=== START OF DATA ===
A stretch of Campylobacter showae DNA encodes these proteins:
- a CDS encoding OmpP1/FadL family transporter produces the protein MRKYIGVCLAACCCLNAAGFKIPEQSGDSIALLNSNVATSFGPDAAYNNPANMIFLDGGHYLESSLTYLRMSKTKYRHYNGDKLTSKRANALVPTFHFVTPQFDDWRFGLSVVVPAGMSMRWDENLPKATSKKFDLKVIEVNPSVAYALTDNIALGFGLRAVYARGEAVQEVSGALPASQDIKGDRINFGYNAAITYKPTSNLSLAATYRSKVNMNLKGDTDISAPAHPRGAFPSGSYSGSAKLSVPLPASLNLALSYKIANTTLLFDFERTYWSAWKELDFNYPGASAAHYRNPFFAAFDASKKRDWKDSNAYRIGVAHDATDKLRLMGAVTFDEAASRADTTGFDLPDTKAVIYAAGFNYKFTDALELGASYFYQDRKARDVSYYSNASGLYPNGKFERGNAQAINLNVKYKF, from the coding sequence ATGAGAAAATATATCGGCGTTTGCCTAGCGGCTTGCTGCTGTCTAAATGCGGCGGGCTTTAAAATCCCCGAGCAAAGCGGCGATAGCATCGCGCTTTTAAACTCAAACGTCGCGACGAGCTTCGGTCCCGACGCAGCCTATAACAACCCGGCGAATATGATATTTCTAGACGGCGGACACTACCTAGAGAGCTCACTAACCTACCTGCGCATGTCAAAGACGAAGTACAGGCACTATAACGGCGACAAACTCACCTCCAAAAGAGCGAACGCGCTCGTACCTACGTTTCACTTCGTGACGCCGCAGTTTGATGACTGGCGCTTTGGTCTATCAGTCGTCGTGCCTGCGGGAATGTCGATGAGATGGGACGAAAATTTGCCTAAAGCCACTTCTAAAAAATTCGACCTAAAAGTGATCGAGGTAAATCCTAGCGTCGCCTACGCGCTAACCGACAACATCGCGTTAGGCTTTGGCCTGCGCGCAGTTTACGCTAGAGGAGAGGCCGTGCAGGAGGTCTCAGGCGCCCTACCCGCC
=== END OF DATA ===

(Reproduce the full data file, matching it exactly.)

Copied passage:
A stretch of Campylobacter showae DNA encodes these proteins:
- a CDS encoding OmpP1/FadL family transporter produces the protein MRKYIGVCLAACCCLNAAGFKIPEQSGDSIALLNSNVATSFGPDAAYNNPANMIFLDGGHYLESSLTYLRMSKTKYRHYNGDKLTSKRANALVPTFHFVTPQFDDWRFGLSVVVPAGMSMRWDENLPKATSKKFDLKVIEVNPSVAYALTDNIALGFGLRAVYARGEAVQEVSGALPASQDIKGDRINFGYNAAITYKPTSNLSLAATYRSKVNMNLKGDTDISAPAHPRGAFPSGSYSGSAKLSVPLPASLNLALSYKIANTTLLFDFERTYWSAWKELDFNYPGASAAHYRNPFFAAFDASKKRDWKDSNAYRIGVAHDATDKLRLMGAVTFDEAASRADTTGFDLPDTKAVIYAAGFNYKFTDALELGASYFYQDRKARDVSYYSNASGLYPNGKFERGNAQAINLNVKYKF, from the coding sequence ATGAGAAAATATATCGGCGTTTGCCTAGCGGCTTGCTGCTGTCTAAATGCGGCGGGCTTTAAAATCCCCGAGCAAAGCGGCGATAGCATCGCGCTTTTAAACTCAAACGTCGCGACGAGCTTCGGTCCCGACGCAGCCTATAACAACCCGGCGAATATGATATTTCTAGACGGCGGACACTACCTAGAGAGCTCACTAACCTACCTGCGCATGTCAAAGACGAAGTACAGGCACTATAACGGCGACAAACTCACCTCCAAAAGAGCGAACGCGCTCGTACCTACGTTTCACTTCGTGACGCCGCAGTTTGATGACTGGCGCTTTGGTCTATCAGTCGTCGTGCCTGCGGGAATGTCGATGAGATGGGACGAAAATTTGCCTAAAGCCACTTCTAAAAAATTCGACCTAAAAGTGATCGAGGTAAATCCTAGCGTCGCCTACGCGCTAACCGACAACATCGCGTTAGGCTTTGGCCTGCGCGCAGTTTACGCTAGAGGAGAGGCCGTGCAGGAGGTCTCAGGCGCCCTACCCGCC